What is Service Design?

Service design is the activity of planning and organising people, infrastructure, communication and material components of a service in order to improve its quality and the interaction between the service provider and its customers. Service design may function as a way to inform changes to an existing service or create a new service entirely.

Principles of Service Design

  1. User-centred – users are the centre of consideration and are to be analysed through qualitative research. Here ‘Users’ are both, the organisation’s employees, as well as customers. Thus, service design considers not just the user/customer experience but also the interest of all the relevant people involved in the process.
  2. Co-creative – co-creative is essentially a combination of ‘Collaboration’ and ‘Iteration’. ‘Collaboration’ signifies the process of creation by all the contributors from different backgrounds. Whereas, ‘Iteration’ is used to define that service design is an iterative (continuous) process that’s ever-evolving to keep in-line with the changes in a business.
  3. Sequencing – dividing complex services of a customers journey into independent processes. This division of service is usually done logically, visually and rhythmically. Sequencing helps determine the timeline of a project, as it is important for the customer and helps in determining the outcome.For instance, if you have an e-commerce website selling products only in a particular region, it is important to highlight that the deliveries won’t ship internationally right at the start. This saves the customer’s time, and they won’t browse your website, as well as, you would also not need to analyse the journey of the customer who won’t purchase your product.
  4. Evidencing – visualising the service experiences and making them real. Simply put, what this means is that service is usually invisible or intangible whereas the products are tangible items. The idea of service design is to bind the tangible and intangible together so that the invisible becomes real.For example, if you run an organic cafe with all the ingredients being local produce, how would your customer know it is organic? The answer is easy, you let them know. Until you inform your customers about the source of your ingredients, it remains an intangible service for them because they have no idea what’s on their plate or how it differs from another cafe. Evidencing ensures that you’re providing your customers with a quality experience. Which, in turn, helps you build your brand image as an ‘organic’ cafe.
  5. Holistic – service design rests on the principle of combining tangible and intangible services. Here the context is important, as well as, taking the entire experience of the service into account. What this means is, every customer is different and as such, would take a different route to complete their journey.As a service designer, it is imperative to think about each aspect, and every perspective to make sure there are no loop-holes. That whichever path the customer takes the end goal remains the same.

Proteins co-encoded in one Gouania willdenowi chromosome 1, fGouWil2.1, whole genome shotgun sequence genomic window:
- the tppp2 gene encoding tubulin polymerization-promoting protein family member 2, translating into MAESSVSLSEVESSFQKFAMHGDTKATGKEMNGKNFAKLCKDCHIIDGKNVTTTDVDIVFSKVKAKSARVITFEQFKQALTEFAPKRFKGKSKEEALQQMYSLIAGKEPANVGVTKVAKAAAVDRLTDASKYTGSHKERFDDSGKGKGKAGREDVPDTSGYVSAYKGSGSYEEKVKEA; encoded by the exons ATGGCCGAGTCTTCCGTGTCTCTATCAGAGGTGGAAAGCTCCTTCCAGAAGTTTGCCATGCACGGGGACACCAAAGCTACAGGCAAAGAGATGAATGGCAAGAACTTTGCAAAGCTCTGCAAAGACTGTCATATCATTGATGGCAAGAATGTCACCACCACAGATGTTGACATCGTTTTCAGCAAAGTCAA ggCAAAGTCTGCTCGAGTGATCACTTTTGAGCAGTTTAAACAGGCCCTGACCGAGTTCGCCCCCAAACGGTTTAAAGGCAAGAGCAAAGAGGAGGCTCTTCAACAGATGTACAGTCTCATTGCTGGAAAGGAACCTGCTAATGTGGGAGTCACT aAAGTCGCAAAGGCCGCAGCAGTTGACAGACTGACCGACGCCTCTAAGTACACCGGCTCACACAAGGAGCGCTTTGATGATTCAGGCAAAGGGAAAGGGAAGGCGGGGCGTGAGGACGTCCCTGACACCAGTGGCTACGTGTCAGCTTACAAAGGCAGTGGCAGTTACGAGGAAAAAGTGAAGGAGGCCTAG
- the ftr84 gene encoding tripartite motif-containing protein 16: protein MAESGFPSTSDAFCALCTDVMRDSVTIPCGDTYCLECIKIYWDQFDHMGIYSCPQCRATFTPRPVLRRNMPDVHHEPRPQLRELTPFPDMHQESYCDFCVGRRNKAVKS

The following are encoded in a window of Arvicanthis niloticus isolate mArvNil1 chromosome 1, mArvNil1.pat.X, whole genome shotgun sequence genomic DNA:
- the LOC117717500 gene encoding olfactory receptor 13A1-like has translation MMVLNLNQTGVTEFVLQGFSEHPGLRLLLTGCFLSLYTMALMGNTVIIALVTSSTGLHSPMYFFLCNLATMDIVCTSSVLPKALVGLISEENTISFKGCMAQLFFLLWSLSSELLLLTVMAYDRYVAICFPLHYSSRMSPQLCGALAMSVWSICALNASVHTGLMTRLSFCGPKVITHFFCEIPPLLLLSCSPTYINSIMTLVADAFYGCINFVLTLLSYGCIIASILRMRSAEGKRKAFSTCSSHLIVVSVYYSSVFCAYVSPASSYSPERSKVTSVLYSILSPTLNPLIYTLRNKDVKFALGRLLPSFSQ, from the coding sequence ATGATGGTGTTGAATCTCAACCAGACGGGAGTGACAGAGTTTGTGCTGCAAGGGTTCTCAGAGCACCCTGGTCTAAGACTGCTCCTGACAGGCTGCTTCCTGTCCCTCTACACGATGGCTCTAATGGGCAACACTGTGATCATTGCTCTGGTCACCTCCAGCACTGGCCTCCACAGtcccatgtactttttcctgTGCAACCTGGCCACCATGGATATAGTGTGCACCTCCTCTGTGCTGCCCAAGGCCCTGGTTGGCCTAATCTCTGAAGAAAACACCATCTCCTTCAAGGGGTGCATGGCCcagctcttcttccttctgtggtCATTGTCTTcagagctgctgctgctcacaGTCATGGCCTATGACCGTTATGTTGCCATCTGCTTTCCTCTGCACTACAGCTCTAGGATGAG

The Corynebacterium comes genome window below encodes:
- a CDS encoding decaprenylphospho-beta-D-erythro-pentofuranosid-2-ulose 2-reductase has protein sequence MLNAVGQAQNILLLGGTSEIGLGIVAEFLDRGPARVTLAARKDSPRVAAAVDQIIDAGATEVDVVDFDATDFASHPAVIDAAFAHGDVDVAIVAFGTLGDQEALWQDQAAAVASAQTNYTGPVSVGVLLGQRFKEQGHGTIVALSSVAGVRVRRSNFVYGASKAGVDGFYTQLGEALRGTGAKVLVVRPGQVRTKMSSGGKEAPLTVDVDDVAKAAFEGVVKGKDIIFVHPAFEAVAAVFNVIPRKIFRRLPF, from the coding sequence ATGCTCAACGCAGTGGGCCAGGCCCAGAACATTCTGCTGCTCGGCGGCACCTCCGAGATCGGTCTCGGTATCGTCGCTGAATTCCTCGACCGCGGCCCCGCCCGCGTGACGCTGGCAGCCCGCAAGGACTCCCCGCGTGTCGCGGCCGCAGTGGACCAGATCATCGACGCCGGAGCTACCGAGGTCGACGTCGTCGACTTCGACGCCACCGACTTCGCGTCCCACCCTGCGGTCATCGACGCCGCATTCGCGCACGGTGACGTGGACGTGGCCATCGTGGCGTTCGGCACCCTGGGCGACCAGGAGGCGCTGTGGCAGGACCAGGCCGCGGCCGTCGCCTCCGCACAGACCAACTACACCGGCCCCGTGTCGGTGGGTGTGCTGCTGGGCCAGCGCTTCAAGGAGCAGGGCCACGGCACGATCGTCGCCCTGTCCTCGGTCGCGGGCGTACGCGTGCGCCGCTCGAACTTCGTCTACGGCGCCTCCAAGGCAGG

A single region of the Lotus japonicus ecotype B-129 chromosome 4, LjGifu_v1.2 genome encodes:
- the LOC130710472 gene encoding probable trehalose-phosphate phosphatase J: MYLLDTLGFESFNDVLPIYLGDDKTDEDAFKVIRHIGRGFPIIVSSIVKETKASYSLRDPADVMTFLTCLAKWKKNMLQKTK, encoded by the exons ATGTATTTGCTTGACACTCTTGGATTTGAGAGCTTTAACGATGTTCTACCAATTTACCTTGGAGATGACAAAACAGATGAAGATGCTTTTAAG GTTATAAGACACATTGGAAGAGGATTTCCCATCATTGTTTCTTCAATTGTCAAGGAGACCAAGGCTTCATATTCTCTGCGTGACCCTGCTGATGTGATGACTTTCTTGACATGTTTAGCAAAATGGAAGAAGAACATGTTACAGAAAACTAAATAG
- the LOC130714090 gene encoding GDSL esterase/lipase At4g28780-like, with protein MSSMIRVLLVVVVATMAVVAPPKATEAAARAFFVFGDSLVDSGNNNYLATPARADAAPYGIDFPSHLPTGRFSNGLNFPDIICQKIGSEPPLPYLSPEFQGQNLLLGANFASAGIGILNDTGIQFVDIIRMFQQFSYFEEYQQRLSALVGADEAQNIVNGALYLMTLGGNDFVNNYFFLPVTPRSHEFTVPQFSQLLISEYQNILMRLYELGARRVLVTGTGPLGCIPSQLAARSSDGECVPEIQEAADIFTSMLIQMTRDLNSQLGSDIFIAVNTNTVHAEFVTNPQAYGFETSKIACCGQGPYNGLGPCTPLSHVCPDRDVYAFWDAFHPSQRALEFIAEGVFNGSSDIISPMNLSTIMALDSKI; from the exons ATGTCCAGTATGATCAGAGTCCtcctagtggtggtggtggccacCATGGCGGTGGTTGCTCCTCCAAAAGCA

Benefits of Service Design

  • Surfacing conflicts. Business models and service-design models are often in conflict because business models do not always align with the service that the organization delivers. Service design triggers thought and provides context around systems that need to be in place in order to adequately provide a service throughout the entire product’s life cycle (and in some cases, beyond).
  • Fostering hard conversations. Focused discussion on procedures and policies exposes weak links and misalignment and enable organizations to devise collaborative and cross-functional solutions.
  • Reducing redundancies with a bird’s-eye view. Mapping out the whole cycle of internal service processes gives companies a bird’s-eye view of its service ecosystem, whether within one large offering, or across multiple sub-offerings. This process helps pinpoint where duplicate efforts occur, likely causing employee frustration and wasted resources. Eliminating redundancies conserves energy, improves employees’ efficiency, and reduces costs.
  • Forming relationships. Service design helps align internal service provisions like roles, backstage actors, processes, and workflows to the equivalent frontstage personnel. To come back to our initial example, with service design, information provided to one agent should be available to all other agents who interact with the same customer.


Webtonic will help you create relevant and memorable experiences for your customers through effective service design.